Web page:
1. τολμᾷ. The word is a strong one, expressive of what St Paul felt to be the grave evil of a contentious spirit in Christian men.
τις. Some particular person or persons are in St Paul’s mind. It is not an imaginary case. See 1 Corinthians 6:6. But we may observe how carefully St Paul avoids naming any one throughout the Epistle.
κρίνεσθαι. The middle has a reciprocal sense, like βουλεύεσθαι and συντίθεσθαι. See Winer, Gr. Gram. § 38.
ἀδίκων. Chrysostom remarks that whereas St Paul has this word here, he uses ἀπίστων in 1 Corinthians 6:6. Was not this in order to imply that justice was not to be expected from the heathen? See notes on ch. 1 Corinthians 1:30 and on 1 Corinthians 6:9.
καὶ οὐχὶ ἐπὶ τῶν ἁγίων. Cf. Matthew 18:17, where we have a precept of Jesus Christ concerning the settlement of differences in the Christian Church.
1–11. THE WAY TO SETTLE DISPUTES IN THE CHRISTIAN CHURCH
The principle is here laid down which is to guide Christians in their lawsuits. Disputes about property are treated by the Apostle as matters of the most trifling import. To call in the unbelievers to settle the disputes of Christian brethren was an act of audacity almost beyond the belief of the Apostle (1 Corinthians 6:1), and in marked contrast to the feeling prevalent in the Christian Church at its first foundation (Acts 4:32). It were far better for a Christian to suffer the utmost wrong, than to bring such a reproach upon the name of Christ (1 Corinthians 6:7). The disputes of Christians were therefore settled by private arbitration, a custom which continued until Christianity was formally established as the religion of the Roman Empire. In the so-called Apostolical Constitutions, which were drawn up in the second or early in the third century, we find a provision that these private courts of arbitration should be held early in the week, that any disputes which might arise might be set right before the following Sunday. Such courts of arbitration have given place to the Christian courts of law, before which it often becomes necessary for a Christian to plead, lest violent or covetous men should dissolve the framework of society. Yet the principle of this passage should guide us still, of regarding mutual love as of more importance than ‘the things that pertain to this life,’ of preferring rather to suffer wrong than to appeal to the law, unless some more important matter is at stake than our individual loss or inconvenience.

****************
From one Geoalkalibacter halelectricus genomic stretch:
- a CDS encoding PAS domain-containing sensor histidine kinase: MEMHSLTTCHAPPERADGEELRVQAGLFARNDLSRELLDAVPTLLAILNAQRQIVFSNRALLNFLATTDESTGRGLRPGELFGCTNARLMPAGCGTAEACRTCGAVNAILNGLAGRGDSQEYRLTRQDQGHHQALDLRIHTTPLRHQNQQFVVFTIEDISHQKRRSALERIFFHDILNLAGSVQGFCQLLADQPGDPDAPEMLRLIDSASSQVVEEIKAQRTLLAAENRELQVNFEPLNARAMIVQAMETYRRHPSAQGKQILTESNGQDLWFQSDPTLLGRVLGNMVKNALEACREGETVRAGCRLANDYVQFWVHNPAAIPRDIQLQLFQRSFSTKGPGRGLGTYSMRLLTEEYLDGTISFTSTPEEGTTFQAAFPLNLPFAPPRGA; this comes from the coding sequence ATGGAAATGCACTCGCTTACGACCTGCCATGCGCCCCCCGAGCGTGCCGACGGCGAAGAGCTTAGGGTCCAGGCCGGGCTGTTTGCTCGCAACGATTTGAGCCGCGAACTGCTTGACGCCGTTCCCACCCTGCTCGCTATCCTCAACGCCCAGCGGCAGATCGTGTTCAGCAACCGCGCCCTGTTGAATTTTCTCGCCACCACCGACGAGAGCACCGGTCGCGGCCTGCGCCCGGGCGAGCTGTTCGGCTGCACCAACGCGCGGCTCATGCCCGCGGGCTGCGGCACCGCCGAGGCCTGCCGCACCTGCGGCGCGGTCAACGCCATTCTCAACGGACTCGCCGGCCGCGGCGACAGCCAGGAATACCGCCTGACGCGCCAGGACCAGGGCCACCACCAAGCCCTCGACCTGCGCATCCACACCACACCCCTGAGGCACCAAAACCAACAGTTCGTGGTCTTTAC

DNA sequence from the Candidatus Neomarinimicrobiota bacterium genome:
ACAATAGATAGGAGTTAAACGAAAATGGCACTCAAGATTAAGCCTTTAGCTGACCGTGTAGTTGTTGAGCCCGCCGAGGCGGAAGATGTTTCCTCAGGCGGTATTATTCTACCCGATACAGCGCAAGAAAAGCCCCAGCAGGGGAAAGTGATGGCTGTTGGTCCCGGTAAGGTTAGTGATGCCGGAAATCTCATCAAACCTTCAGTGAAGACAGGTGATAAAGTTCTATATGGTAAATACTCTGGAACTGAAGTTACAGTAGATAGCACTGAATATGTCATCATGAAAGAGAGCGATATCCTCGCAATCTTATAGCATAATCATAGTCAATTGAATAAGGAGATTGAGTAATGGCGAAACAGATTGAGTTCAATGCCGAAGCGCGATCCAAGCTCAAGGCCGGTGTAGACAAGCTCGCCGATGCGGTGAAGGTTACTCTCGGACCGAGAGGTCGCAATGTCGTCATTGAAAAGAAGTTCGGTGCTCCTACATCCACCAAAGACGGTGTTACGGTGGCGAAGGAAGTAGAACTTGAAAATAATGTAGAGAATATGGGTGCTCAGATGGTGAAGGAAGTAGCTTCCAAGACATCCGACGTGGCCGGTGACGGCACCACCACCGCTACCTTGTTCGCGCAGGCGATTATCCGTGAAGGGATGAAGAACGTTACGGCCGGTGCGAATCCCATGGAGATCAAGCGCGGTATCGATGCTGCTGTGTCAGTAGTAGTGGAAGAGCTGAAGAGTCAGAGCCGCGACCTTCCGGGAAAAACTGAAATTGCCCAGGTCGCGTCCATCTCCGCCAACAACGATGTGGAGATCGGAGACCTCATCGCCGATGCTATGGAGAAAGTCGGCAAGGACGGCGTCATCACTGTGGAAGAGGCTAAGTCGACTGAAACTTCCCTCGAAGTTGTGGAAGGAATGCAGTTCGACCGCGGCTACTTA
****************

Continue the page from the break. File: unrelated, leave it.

2. ἤ. This word (which is not in the rec. text) gives a life to the sentence. ‘Dare you, in spite of your Christian profession, carry your complaints before heathen tribunals? Or is it that you are ignorant &c.’ It occurs again in 1 Corinthians 6:9; 1 Corinthians 6:16; 1 Corinthians 6:19, in each case to introduce a new argument.
οἱ ἅγιοι τὸν κόσμον κρινοῦσιν. I.e. at Christ’s second coming. See Matthew 19:28; Luke 22:30, and Daniel 7:22.
ἐν ὑμῖν. Before you, i.e. in your presence. Cf. Xen. Cyr. iii. 3, 56 (ed. Dind.) καὶ ταῦτα ἀπαγγέλλετε αὐτῷ ἐν ἅπασιν, and iv. 5, 18 καὶ ἐν πᾶσι τὴν ὀργὴν ἔλεγε. It is very difficult, however, in most passages, as in this, to decide between the renderings before or among.
κριτηρίων. See note on ch. 1 Corinthians 4:1. The termination might lead us to the conclusion that  the place of trial, the tribunal itself was meant. Cf. δικαστήριον and James 2:6. But  κριτήριον is thought to have come to mean the cause before the tribunal. It also means , like our word tribunal, the persons before whom the cause is brought. See Polyb. IX. 33, 12, XVI. 27, 2. In Plato, Theaet. 178 B, it has the sense  of the means whereby a conclusion is formed (whence our English word criterion). Here, if we do not accept , which is the rendering of A.V., we must either translate Are ye unworthy to preside over the most unimportant tribunals? or Are ye unworthy to hold trials of the most insignificant kind?  has no authority in its favour, but it seems almost to be required here by ἐλαχίστων. Meyer’s citations in favour of  do not bear out his conclusion. Two of them are cited above under .
3. ἀγγέλους κρινοῦμεν. Cf. 2 Peter 2:4, and Judges 1:6. Some have thought that good angels are here meant. But it is difficult to see how  men could pronounce sentence upon their conduct openly, or  acquit or censure them by the silent sentence of a consistent life. For in the first case there would be no sentence to pronounce, and in the second it would be they who would judge the holiest man that ever lived, and not he who would judge them. And, besides, it is ἀγγέλους, not τοὺς ἀγγέλους, some angels, not all. ‘The interpretation squares well with the argument. We shall judge devils, who not only were so noble in their original condition, but are still even when fallen immortal beings. What then! shall the paltry things which concern the belly be withdrawn from our decision?’—Calvin. ‘The good angels are not hereafter to be judged, but they will form a part of Christ’s glorious retinue when He comes to judgment.’—Bp. Wordsworth.